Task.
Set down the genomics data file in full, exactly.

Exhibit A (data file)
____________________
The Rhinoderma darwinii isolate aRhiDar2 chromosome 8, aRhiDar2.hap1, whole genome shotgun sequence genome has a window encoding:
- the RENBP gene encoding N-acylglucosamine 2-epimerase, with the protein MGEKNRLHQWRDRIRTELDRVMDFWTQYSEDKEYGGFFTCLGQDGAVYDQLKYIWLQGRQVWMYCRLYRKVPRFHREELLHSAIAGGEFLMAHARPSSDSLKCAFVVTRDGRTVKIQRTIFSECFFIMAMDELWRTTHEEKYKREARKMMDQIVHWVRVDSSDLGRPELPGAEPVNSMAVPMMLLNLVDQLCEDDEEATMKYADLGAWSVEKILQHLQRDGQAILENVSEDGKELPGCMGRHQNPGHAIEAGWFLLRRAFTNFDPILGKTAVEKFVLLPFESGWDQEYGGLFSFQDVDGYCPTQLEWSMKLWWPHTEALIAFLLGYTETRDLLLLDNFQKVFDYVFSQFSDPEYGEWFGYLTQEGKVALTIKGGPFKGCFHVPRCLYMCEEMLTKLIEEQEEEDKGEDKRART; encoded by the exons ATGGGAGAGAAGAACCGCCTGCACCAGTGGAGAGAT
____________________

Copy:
The Rhinoderma darwinii isolate aRhiDar2 chromosome 8, aRhiDar2.hap1, whole genome shotgun sequence genome has a window encoding:
- the RENBP gene encoding N-acylglucosamine 2-epimerase, with the protein MGEKNRLHQWRDRIRTELDRVMDFWTQYSEDKEYGGFFTCLGQDGAVYDQLKYIWLQGRQVWMYCRLYRKVPRFHREELLHSAIAGGEFLMAHARPSSDSLKCAFVVTRDGRTVKIQRTIFSECFFIMAMDELWRTTHEEKYKREARKMMDQIVHWVRVDSSDLGRPELPGAEPVNSMAVPMMLLNLVDQLCEDDEEATMKYADLGAWSVEKILQHLQRDGQAILENVSEDGKELPGCMGRHQNPGHAIEAGWFLLRRAFTNFDPILGKTAVEKFVLLPFESGWDQEYGGLFSFQDVDGYCPTQLEWSMKLWWPHTEALIAFLLGYTETRDLLLLDNFQKVFDYVFSQFSDPEYGEWFGYLTQEGKVALTIKGGPFKGCFHVPRCLYMCEEMLTKLIEEQEEEDKGEDKRART; encoded by the exons ATGGGAGAGAAGAACCGCCTGCACCAGTGGAGAGAT